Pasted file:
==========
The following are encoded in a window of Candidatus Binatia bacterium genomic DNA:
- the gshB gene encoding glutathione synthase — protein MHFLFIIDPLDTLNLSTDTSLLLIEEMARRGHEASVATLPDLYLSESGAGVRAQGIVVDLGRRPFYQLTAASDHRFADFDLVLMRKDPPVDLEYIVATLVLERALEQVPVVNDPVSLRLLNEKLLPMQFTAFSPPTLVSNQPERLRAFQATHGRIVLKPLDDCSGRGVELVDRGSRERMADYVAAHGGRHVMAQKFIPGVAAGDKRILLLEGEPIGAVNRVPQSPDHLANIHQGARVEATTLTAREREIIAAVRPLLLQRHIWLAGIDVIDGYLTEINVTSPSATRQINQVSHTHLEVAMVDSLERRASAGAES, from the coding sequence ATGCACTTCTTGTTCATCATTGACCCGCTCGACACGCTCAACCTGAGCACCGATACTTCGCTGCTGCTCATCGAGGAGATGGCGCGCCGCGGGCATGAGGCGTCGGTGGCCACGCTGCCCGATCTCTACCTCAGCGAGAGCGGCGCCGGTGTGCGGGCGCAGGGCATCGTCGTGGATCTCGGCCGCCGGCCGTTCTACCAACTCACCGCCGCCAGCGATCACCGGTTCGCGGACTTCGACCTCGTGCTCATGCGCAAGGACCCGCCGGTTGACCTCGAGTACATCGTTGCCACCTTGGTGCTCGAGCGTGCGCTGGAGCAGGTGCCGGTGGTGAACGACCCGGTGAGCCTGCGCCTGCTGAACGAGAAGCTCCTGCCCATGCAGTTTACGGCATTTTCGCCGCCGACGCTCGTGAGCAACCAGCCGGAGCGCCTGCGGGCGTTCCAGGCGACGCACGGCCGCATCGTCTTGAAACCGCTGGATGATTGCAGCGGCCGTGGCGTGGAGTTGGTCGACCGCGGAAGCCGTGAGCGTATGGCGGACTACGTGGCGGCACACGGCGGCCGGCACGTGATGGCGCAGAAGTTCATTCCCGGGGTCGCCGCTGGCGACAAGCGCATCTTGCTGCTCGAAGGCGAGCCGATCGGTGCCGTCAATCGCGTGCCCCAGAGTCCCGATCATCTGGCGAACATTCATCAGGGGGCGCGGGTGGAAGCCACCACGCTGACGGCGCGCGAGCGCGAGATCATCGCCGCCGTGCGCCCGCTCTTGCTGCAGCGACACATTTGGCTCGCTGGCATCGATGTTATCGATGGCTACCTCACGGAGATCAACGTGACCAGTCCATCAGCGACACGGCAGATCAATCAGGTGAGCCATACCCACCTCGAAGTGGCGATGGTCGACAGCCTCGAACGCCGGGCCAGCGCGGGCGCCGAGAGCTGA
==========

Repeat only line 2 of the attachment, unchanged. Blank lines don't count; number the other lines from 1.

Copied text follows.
- the gshB gene encoding glutathione synthase — protein MHFLFIIDPLDTLNLSTDTSLLLIEEMARRGHEASVATLPDLYLSESGAGVRAQGIVVDLGRRPFYQLTAASDHRFADFDLVLMRKDPPVDLEYIVATLVLERALEQVPVVNDPVSLRLLNEKLLPMQFTAFSPPTLVSNQPERLRAFQATHGRIVLKPLDDCSGRGVELVDRGSRERMADYVAAHGGRHVMAQKFIPGVAAGDKRILLLEGEPIGAVNRVPQSPDHLANIHQGARVEATTLTAREREIIAAVRPLLLQRHIWLAGIDVIDGYLTEINVTSPSATRQINQVSHTHLEVAMVDSLERRASAGAES, from the coding sequence ATGCACTTCTTGTTCATCATTGACCCGCTCGACACGCTCAACCTGAGCACCGATACTTCGCTGCTGCTCATCGAGGAGATGGCGCGCCGCGGGCATGAGGCGTCGGTGGCCACGCTGCCCGATCTCTACCTCAGCGAGAGCGGCGCCGGTGTGCGGGCGCAGGGCATCGTCGTGGATCTCGGCCGCCGGCCGTTCTACCAACTCACCGCCGCCAGCGATCACCGGTTCGCGGACTTCGACCTCGTGCTCATGCGCAAGGACCCGCCGGTTGACCTCGAGTACATCGTTGCCACCTTGGTGCTCGAGCGTGCGCTGGAGCAGGTGCCGGTGGTGAACGACCCGGTGAGCCTGCGCCTGCTGAACGAGAAGCTCCTGCCCATGCAGTTTACGGCATTTTCGCCGCCGACGCTCGTGAGCAACCAGCCGGAGCGCCTGCGGGCGTTCCAGGCGACGCACGGCCGCATCGTCTTGAAACCGCTGGATGATTGCAGCGGCCGTGGCGTGGAGTTGGTCGACCGCGGAAGCCGTGAGCGTATGGCGGACTACGTGGCGGCACACGGCGGCCGGCACGTGATGGCGCAGAAGTTCATTCCCGGGGTCGCCGCTGGCGACAAGCGCATCTTGCTGCTCGAAGGCGAGCCGATCGGTGCCGTCAATCGCGTGCCCCAGAGTCCCGATCATCTGGCGAACATTCATCAGGGGGCGCGGGTGGAAGCCACCACGCTGACGGCGCGCGAGCGCGAGATCATCGCCGCCGTGCGCCCGCTCTTGCTGCAGCGACACATTTGGCTCGCTGGCATCGATGTTATCGATGGCTACCTCACGGAGATCAACGTGACCAGTCCATCAGCGACACGGCAGATCAATCAGGTGAGCCATACCCACCTCGAAGTGGCGATGGTCGACAGCCTCGAACGCCGGGCCAGCGCGGGCGCCGAGAGCTGA